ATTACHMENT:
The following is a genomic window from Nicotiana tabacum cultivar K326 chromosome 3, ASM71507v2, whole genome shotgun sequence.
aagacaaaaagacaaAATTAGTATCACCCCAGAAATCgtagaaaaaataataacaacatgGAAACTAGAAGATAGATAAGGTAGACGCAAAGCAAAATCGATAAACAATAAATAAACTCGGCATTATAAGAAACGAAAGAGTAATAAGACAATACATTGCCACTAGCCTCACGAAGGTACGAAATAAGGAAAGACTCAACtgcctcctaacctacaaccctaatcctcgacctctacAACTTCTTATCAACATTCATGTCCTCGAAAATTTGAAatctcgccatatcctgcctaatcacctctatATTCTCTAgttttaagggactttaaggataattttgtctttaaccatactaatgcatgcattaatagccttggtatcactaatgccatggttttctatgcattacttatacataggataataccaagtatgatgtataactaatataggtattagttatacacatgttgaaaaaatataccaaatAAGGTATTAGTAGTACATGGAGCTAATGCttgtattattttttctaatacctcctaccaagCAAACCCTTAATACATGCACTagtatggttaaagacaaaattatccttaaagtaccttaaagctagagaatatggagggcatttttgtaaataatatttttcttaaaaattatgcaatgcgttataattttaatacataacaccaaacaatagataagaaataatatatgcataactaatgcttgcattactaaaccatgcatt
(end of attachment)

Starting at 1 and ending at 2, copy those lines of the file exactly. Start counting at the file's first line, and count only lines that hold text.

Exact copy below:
The following is a genomic window from Nicotiana tabacum cultivar K326 chromosome 3, ASM71507v2, whole genome shotgun sequence.
aagacaaaaagacaaAATTAGTATCACCCCAGAAATCgtagaaaaaataataacaacatgGAAACTAGAAGATAGATAAGGTAGACGCAAAGCAAAATCGATAAACAATAAATAAACTCGGCATTATAAGAAACGAAAGAGTAATAAGACAATACATTGCCACTAGCCTCACGAAGGTACGAAATAAGGAAAGACTCAACtgcctcctaacctacaaccctaatcctcgacctctacAACTTCTTATCAACATTCATGTCCTCGAAAATTTGAAatctcgccatatcctgcctaatcacctctatATTCTCTAgttttaagggactttaaggataattttgtctttaaccatactaatgcatgcattaatagccttggtatcactaatgccatggttttctatgcattacttatacataggataataccaagtatgatgtataactaatataggtattagttatacacatgttgaaaaaatataccaaatAAGGTATTAGTAGTACATGGAGCTAATGCttgtattattttttctaatacctcctaccaagCAAACCCTTAATACATGCACTagtatggttaaagacaaaattatccttaaagtaccttaaagctagagaatatggagggcatttttgtaaataatatttttcttaaaaattatgcaatgcgttataattttaatacataacaccaaacaatagataagaaataatatatgcataactaatgcttgcattactaaaccatgcatt